R_-_Best_Sector_Times_pdf__1_page_

In the past, I’ve written a variety of hand crafted scrapers to extract data from the timing sheets, but the regular way in which the data is presented in the documents means that they are quite amenable to scraping using a PDF table extractor such as Tabula. Tabula exists as both a server application, accessed via a web browser, or as a service using the tabula extractor Java application.

I don’t recall how I came across it, but the tabulizer R package provides a wrapper for tabula extractor (bundled within the package), that lets you access the service via it’s command line calls. (One dependency you do need to take care of is to have Java installed; adding Java into an RStudio docker container would be one way of taking care of this.)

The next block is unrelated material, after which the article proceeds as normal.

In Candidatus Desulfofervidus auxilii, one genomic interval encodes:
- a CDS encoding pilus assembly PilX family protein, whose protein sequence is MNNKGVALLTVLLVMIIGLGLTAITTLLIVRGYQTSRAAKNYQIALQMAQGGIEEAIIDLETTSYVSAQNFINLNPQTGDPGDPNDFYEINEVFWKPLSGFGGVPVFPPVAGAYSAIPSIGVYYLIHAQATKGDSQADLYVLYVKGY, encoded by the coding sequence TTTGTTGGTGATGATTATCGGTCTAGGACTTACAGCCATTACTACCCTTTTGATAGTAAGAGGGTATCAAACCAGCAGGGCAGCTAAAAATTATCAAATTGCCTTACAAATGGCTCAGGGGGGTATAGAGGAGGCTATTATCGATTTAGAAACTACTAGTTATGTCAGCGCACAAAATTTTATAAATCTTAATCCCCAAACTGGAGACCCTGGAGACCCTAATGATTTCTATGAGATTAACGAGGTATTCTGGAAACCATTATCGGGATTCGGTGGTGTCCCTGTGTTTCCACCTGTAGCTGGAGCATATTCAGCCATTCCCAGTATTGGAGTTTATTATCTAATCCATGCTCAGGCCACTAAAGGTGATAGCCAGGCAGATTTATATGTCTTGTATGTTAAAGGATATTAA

Running the default extractor command on the above PDF pulls out the data of the inner table:

extract_tables('Best Sector Times.pdf')

fia_pdf_sector_extract

Where the data is spread across multiple pages, you get a data frame per page.

R_-_Lap_Analysis_pdf__page_3_of_8_

Note that the headings for the distinct tables are omitted. Tabula’s “table guesser” identifies the body of the table, but not the spanning column headers.

The default settings are such that tabula will try to scrape data from every page in the document.

fia_pdf_scrape2

Individual pages, or sets of pages, can be selected using the pages parameter. For example:

  • extract_tables('Lap Analysis.pdf',pages=1
  • extract_tables('Lap Analysis.pdf',pages=c(2,3))

Specified areas for scraping can also be specified using the area parameter:

extract_tables('Lap Analysis.pdf', pages=8, guess=F, area=list(c(178, 10, 230, 500)))